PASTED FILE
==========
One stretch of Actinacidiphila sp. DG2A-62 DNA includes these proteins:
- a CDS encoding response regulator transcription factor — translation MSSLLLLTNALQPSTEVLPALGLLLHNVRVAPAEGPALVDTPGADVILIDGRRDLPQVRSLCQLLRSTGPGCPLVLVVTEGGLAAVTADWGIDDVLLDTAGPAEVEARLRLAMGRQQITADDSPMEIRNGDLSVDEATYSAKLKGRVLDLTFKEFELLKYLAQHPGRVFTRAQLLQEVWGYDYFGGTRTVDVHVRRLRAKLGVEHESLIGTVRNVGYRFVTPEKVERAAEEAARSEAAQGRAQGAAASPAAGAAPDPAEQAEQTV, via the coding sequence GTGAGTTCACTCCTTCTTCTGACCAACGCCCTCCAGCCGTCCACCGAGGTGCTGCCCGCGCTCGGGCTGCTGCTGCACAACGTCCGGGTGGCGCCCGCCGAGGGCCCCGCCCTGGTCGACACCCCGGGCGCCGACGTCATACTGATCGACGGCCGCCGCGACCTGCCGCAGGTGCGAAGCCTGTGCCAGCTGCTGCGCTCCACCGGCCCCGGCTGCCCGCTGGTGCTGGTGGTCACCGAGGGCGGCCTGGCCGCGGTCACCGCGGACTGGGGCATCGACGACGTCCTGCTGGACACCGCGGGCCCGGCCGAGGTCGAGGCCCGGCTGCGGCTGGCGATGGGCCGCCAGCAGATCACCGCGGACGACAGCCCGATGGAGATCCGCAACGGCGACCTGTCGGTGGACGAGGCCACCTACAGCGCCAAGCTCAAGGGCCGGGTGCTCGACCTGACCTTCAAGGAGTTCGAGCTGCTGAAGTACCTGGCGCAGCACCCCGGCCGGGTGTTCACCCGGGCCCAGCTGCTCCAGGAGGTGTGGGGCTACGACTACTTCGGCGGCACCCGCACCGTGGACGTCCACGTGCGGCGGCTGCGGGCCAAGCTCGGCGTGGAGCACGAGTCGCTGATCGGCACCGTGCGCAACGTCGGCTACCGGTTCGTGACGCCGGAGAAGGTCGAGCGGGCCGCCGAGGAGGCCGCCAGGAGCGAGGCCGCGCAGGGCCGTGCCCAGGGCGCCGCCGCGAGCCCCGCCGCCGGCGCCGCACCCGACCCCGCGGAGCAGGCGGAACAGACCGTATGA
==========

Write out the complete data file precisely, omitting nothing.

One stretch of Actinacidiphila sp. DG2A-62 DNA includes these proteins:
- a CDS encoding response regulator transcription factor — translation MSSLLLLTNALQPSTEVLPALGLLLHNVRVAPAEGPALVDTPGADVILIDGRRDLPQVRSLCQLLRSTGPGCPLVLVVTEGGLAAVTADWGIDDVLLDTAGPAEVEARLRLAMGRQQITADDSPMEIRNGDLSVDEATYSAKLKGRVLDLTFKEFELLKYLAQHPGRVFTRAQLLQEVWGYDYFGGTRTVDVHVRRLRAKLGVEHESLIGTVRNVGYRFVTPEKVERAAEEAARSEAAQGRAQGAAASPAAGAAPDPAEQAEQTV, via the coding sequence GTGAGTTCACTCCTTCTTCTGACCAACGCCCTCCAGCCGTCCACCGAGGTGCTGCCCGCGCTCGGGCTGCTGCTGCACAACGTCCGGGTGGCGCCCGCCGAGGGCCCCGCCCTGGTCGACACCCCGGGCGCCGACGTCATACTGATCGACGGCCGCCGCGACCTGCCGCAGGTGCGAAGCCTGTGCCAGCTGCTGCGCTCCACCGGCCCCGGCTGCCCGCTGGTGCTGGTGGTCACCGAGGGCGGCCTGGCCGCGGTCACCGCGGACTGGGGCATCGACGACGTCCTGCTGGACACCGCGGGCCCGGCCGAGGTCGAGGCCCGGCTGCGGCTGGCGATGGGCCGCCAGCAGATCACCGCGGACGACAGCCCGATGGAGATCCGCAACGGCGACCTGTCGGTGGACGAGGCCACCTACAGCGCCAAGCTCAAGGGCCGGGTGCTCGACCTGACCTTCAAGGAGTTCGAGCTGCTGAAGTACCTGGCGCAGCACCCCGGCCGGGTGTTCACCCGGGCCCAGCTGCTCCAGGAGGTGTGGGGCTACGACTACTTCGGCGGCACCCGCACCGTGGACGTCCACGTGCGGCGGCTGCGGGCCAAGCTCGGCGTGGAGCACGAGTCGCTGATCGGCACCGTGCGCAACGTCGGCTACCGGTTCGTGACGCCGGAGAAGGTCGAGCGGGCCGCCGAGGAGGCCGCCAGGAGCGAGGCCGCGCAGGGCCGTGCCCAGGGCGCCGCCGCGAGCCCCGCCGCCGGCGCCGCACCCGACCCCGCGGAGCAGGCGGAACAGACCGTATGA